A magnificent haven where peace and nature reign, the island of Tintamarre is located in the middle of the ocean, just 4 km north-east of St. Martin. The island, which has a surface area of nearly 100 hectares, is protected and falls within the bounds of the Nature Reserve.
A Day on Tintamarre
To get to the islet, you can take one of the regular shuttles that taxi to and from Destination Tintamarre, from the Cul-de-Sac pier. The journey takes about 15 minutes, depending on the mood of the sea. You can also get there on your own by renting a kayak, and those with a bit more experience can opt for a motor or sailboat. The most accessible beach for swimming is Baie Blanche, on the west side of the island facing St. Martin. There are no parasols or restaurants here, just white sand and crystal-clear water. Set out to explore the open sea with your flippers, mask, and snorkel. You’ll most certainly see turtles and stingrays swimming in the turquoise waters near the boat mooring area.
You can also adventure along the island’s northern and south-western cliffs, and on the windward side, discover the lagoon’s coral reef. A second beach is located further south, only a few minutes walking from where your boat is moored. This beach is the wildest and functions as a nursery for many species of fish.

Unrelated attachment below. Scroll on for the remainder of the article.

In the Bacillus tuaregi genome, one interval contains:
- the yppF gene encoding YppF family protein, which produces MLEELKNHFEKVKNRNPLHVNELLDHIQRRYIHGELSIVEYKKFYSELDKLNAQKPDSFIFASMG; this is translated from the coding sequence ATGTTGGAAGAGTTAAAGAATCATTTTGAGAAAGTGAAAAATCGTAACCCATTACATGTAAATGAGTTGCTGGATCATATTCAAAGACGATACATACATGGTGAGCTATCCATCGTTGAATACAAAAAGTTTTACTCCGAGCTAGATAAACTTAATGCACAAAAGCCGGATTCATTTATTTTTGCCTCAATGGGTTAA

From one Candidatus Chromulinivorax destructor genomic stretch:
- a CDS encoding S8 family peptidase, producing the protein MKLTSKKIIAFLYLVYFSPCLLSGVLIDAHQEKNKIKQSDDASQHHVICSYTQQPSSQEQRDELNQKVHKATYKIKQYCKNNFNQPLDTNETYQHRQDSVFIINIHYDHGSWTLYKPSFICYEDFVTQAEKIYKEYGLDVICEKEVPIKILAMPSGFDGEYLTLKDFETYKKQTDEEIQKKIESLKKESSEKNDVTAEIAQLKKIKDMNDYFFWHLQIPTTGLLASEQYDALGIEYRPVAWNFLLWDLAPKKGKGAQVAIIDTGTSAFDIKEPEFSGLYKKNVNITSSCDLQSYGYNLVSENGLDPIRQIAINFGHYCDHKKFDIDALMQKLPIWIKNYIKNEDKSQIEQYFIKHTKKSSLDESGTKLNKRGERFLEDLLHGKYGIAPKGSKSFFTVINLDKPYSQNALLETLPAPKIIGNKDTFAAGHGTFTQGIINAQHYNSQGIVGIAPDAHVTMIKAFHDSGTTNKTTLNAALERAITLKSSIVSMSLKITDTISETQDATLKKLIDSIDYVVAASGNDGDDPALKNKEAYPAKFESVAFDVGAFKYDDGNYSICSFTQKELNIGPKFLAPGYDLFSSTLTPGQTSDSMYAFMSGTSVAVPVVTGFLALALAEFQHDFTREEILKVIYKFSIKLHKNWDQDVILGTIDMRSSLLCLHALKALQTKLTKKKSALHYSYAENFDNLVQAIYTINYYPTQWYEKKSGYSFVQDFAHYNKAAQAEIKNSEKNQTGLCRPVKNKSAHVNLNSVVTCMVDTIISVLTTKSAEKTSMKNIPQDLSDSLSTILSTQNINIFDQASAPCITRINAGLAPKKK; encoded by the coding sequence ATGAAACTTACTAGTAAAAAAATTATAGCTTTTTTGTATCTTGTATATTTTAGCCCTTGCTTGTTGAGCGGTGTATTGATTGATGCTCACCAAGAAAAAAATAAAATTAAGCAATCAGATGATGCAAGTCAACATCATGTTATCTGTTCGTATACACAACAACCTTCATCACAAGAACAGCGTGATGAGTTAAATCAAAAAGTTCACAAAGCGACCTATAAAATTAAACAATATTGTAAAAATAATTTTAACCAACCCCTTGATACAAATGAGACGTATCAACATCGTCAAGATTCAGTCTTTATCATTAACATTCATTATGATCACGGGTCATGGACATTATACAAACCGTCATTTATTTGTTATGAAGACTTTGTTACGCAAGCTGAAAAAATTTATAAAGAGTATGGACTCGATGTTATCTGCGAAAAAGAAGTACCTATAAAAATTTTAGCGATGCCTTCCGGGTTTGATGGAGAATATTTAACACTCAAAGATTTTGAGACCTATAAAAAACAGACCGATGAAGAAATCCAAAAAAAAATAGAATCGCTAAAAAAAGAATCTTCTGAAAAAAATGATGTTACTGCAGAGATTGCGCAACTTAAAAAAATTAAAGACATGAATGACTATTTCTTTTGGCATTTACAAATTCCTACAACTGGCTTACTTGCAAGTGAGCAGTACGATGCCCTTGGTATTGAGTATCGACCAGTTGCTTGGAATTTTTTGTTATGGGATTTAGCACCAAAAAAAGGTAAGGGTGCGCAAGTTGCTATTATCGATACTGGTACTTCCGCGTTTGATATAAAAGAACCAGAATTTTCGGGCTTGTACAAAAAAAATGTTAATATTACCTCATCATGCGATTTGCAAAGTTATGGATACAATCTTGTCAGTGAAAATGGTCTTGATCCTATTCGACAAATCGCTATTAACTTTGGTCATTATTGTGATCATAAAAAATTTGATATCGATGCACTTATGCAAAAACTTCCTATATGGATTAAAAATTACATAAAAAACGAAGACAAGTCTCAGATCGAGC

Note: There is no food or water for sale here, so plan in advance!
The History of Tintamarre
Tintamarre was once inhabited by a Dutchman named Diederik Johannes van Romondt, who established a local economy around cotton crops, sheep, cow and poultry husbandry, and butter and cheese production. In 1902, approximately 150 people lived on Tintamarre island. Van Romondt also collected limestone and coral blocks which he exported to St. Martin for lime, the only cement available on the island at the time. The remains of a railway and its small wagons are reminders of this quarry exploitation. In 1931, Diederik Johannes Romont sold the island to Louis Constant Fleming, the mayor of St Martin at the time.
The island also served as an air base for a small airline called Compagnie Aérienne Antillaise (CAA), which used a 500-meter long dirt airstrip to launch flights to neighboring islands. Back then, Tintamarre was occupied by twenty-some inhabitants who maintained the base, but after several accidents, the operation was closed in 1952. Today, the island is uninhabited and you are free to explore its wild beauty, as well as the vestiges of the aerodrome, small railway, and cotton farm.